In signing the final piece of the health reform legislation, President Obama sought to shift some of the spotlight to the fact that it would also revamp the federal government’s student loan programs.
The White House says the Health Care and Education Reconciliation Act would save taxpayers $68 billion dollars in coming years by ending what Obama calls a “sweetheart deal” for banks in federally guaranteed student loans. At a signing ceremony on the Alexandria campus of Northern Virginia Community College last week, Obama said the changes in the loan system had gotten “overlooked amid all the hoopla” over health care reform. However, much of the "savings" from the student loan provisions are spent right away on other education programs, such as increased Pell grants, making the net deficit reduction from the education provisions $19 billion.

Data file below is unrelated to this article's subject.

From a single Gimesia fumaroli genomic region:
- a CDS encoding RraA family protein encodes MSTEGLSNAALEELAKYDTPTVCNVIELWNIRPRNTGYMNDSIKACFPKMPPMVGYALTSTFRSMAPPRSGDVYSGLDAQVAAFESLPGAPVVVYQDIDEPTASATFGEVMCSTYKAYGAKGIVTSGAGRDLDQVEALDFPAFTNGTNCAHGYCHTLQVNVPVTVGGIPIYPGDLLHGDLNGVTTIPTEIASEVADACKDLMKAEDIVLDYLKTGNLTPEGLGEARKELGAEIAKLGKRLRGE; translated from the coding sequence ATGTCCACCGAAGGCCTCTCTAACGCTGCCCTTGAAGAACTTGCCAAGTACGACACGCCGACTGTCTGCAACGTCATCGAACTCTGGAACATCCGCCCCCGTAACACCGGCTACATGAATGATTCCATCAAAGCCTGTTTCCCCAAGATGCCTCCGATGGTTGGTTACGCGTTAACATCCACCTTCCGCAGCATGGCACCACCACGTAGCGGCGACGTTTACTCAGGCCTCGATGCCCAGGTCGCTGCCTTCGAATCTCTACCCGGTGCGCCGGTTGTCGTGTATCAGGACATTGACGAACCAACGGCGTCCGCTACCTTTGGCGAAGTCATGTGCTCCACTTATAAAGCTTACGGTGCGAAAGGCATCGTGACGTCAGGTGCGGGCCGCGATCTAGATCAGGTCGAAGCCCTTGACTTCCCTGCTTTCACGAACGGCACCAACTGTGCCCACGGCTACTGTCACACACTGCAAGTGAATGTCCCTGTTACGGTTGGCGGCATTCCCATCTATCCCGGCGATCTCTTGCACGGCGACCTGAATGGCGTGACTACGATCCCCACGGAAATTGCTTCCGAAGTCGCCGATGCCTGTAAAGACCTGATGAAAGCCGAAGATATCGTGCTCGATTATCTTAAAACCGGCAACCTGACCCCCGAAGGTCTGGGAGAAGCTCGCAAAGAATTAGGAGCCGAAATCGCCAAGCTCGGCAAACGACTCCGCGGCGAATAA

Some House Democrats objected to certain parts of the main health care law that Obama signed earlier in March. The reconciliation package changed the earlier legislation to address some of those concerns. Among the changes: An unfortunate delay in taxing high-cost health plans, a tax that many analysts agree could not only raise revenue but discourage wasteful health-care spending.
The Concord Coalition has argued that the expansion of health insurance coverage to 32 million Americans makes it all the more important to curb excessive costs.